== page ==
It didn't take much coaching genius for Fitzsimmons to turn to Ford, the best player in college basketball last year, but the Lakers' Jerry West had to be convinced a bit more vigorously to place his team in the hands of Nixon, the unheralded former Duquesne star.
Los Angeles had figured Maryland's Brad Davis as it new playmaker last season and didn't get around to selecting Nixon on the first round until Davis was secured. Davis now is playing in the minor leagues; Nixon is almost as valuable to West as Kareem Abdul-Jabbar.
"The thing about Nixon is that he can have a bad night and the next time we play he'll make things happen that you know he couldn't do if he didn't still have his confidence," said West, who knows how slow the Lakers are without Nixon and how horribly their fast break performs with him on the bench.
Although he was third in assists last season (and is third again this year, one place ahead of Ford), Nixon is obscrued by a team full of superstars and high salaries. He was never a factor in Rookie of the Year voting but still managed to emerge as perhaps West's favorite player.
"Who else can I yell at? West said with a laugh.
Another of the gnats (Ford, Cheeks and Nixon are all 6-foot-2), is Atlanta's Johnson, who leaves the playmaking to Armond Hill and concentrates on pulling out electrifying fullcourt dashes that are so stunning they quiet even his volatile coach, Hubie Brown.
"He may be the quickest in the league," said Henderson, if Ford isn't. "He's learning not to foul -- much. He's maturing. He goes really well to his right so you have to try to force him to his left."
When Johnson, Auburn's all-time leading scorer, learns to use both hands equally, he could well double last year's rookie output of 10.5 points. He's up to almost 16 points this season, not bad for someone selected in the third round of the 1977 draft (49th player chosen).
If Johnson represents the bridge between the playmakers and shooters among his peers, the Knicks' Ray Williams symbolizes the potential. He has the ability to turn even Ford into an outdated model, if only he could better control his lavish talents.
"I'm going to embarrass some people this year, that's the bottom line," said Williams before the season started. But in between slam dunks -- he and Dennis Johnson might be the best backcourt leapers in the game -- and soft jumpers, he had embarrassed himself with enough turnovers to lose his starting position.
"When he settles down, he's going to be a hell of a pro," said Henderson. "It's frightening to see how good he can be. All New York has to do is be patient for another year or two. You can see it now; he can run jump and shoot. Where do you improve on that?"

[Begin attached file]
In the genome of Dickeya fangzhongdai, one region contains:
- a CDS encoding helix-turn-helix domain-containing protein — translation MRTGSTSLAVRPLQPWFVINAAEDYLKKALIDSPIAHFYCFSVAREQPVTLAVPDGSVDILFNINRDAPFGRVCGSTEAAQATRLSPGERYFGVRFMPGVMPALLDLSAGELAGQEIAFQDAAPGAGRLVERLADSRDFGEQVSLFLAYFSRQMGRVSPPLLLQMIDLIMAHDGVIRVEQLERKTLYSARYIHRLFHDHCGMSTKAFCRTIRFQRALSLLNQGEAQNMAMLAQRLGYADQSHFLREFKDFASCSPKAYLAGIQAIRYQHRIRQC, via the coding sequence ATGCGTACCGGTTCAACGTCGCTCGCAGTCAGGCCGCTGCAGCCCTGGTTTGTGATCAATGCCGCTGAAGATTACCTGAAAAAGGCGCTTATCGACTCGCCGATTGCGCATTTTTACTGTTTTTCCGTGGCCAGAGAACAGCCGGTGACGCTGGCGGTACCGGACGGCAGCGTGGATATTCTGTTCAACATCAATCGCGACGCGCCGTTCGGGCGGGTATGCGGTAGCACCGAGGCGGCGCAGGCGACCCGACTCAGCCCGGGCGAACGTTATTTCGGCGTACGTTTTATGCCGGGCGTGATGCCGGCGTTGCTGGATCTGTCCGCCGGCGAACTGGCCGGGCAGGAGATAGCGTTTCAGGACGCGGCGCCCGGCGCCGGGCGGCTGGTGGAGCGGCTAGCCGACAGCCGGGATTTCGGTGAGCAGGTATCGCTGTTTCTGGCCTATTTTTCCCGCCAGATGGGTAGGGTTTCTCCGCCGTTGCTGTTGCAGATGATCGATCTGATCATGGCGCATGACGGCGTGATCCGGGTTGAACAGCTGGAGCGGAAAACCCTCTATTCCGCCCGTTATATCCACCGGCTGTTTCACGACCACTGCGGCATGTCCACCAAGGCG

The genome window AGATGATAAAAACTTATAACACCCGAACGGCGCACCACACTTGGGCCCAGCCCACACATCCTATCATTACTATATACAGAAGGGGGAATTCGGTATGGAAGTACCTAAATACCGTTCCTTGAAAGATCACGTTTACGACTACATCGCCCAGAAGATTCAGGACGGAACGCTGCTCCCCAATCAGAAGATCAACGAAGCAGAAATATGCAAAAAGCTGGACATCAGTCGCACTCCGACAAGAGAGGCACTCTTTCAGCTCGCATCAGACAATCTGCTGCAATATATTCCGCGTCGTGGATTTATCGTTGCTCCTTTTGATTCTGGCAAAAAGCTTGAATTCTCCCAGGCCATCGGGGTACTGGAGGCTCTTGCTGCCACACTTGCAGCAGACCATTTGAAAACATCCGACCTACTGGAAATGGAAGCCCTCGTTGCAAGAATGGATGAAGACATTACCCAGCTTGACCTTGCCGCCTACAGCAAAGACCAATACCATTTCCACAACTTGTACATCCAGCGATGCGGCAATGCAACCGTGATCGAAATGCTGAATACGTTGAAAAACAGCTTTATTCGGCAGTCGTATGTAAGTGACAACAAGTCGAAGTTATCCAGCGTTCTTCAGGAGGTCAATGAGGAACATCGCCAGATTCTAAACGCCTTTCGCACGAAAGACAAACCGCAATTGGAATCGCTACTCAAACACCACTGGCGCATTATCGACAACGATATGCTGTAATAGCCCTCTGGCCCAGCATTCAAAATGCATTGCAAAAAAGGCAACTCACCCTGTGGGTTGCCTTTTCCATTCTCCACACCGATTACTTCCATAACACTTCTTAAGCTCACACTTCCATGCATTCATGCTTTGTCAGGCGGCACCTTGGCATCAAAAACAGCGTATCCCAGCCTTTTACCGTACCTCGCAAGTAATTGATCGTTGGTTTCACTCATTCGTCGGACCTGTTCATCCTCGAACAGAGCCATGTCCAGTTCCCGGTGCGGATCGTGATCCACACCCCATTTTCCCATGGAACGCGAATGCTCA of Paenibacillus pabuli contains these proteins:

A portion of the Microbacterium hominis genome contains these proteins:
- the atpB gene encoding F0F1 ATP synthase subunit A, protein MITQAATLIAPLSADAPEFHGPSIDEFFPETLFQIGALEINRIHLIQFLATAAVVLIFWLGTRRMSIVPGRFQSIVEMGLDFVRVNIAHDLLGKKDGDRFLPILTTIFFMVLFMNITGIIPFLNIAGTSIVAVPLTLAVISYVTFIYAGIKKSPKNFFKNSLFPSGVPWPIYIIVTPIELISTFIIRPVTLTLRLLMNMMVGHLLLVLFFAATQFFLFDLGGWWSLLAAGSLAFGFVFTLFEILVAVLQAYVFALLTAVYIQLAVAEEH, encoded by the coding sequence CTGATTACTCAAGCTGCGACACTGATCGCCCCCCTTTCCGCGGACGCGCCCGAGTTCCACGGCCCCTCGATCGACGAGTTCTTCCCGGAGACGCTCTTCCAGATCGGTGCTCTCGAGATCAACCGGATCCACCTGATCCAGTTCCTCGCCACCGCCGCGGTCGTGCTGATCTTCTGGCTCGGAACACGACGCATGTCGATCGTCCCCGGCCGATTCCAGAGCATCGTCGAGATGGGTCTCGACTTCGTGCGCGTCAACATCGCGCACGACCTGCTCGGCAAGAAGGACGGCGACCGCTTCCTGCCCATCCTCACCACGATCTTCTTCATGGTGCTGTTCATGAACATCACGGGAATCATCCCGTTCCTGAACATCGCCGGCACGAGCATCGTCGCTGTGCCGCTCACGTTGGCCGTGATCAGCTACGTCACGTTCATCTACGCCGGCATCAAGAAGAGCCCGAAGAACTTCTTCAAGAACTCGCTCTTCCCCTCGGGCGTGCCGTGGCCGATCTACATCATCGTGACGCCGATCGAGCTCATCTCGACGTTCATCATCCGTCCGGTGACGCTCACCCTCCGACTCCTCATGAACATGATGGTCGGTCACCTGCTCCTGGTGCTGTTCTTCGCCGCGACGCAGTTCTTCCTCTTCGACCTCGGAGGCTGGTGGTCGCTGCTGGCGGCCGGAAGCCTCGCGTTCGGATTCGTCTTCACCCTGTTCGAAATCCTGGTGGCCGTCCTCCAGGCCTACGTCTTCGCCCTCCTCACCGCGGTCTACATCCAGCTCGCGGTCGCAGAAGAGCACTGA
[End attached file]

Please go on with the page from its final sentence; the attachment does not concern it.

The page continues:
The same can be said for Chicago's Reggie Theus, who has the height of a forward (6-7) and the instincts of a guard. No other rookie is scoring as much as Theus (16 points a game) nor causing his coach as many headaches.
His out-of-control style inherited from his days at Nevada-Las Vegas, can be sensational one minute and outlandish the next. But there probably was no better physical speciman in the last draft. The rebuilding Bulls have turned over playmaking chores to him in hopes of turning that raw ability into wins.
While Williams and Theus struggle for identity, Otis Birdsong is warbling a gunner's tune in Kansas City. He wasted away his rookie season on the bench but now spends his days catching Ford's passes and converting them into bull's-eye baskets.
His flight to stardom has been swift; there are few better shooters in the league this season. And at 6-4 and very hungry, Birdsong's future is soaring alone with the Kings.
"All I know is that we go to Otis in the pressure situations and he doesn't miss," said Fitzsimmons. "If pressure bothers him, he doesn't show it. Every team needs a shooter like him and he's just starting to show how good he can be."
The kiddy korps also has great backup help: Ron Brewer of Portland, a powerful hustler with a nice outside touch; Butch Lee of Atlanta, a 6-foot marksman who needs more minutes to fully develop his all-star touch; John Long of Detroit, a second-round pick who isn't shy about shooting, speed catalyst Ron Lee of Phoenix and Ed Jordan of the Nets, who is known simply as "Fast" around Piscataway, N.J.
Despite this conglomeration of talent, however, Henderson is thankful for one small favor.
"I think the quickest guard around is Larry Wright," he said. "At least he's on my own team, so I only have to cover him in practice." CAPTION: Picture 1, 2, 3, 4, 5, 6, The younger guards are taking charge: Clockwise, from top left, Reg gie Theus of Chicago, Norm Nixon of Los Angeles, Ray Williams of New York, Ron Lee of Phoenix, Phil Ford of Kansas City and John Lucas of Golden State are among the best. Photos by Associated Press and United Press International; Illustration, no caption, artwork by Milton Clipper -- The Washington Post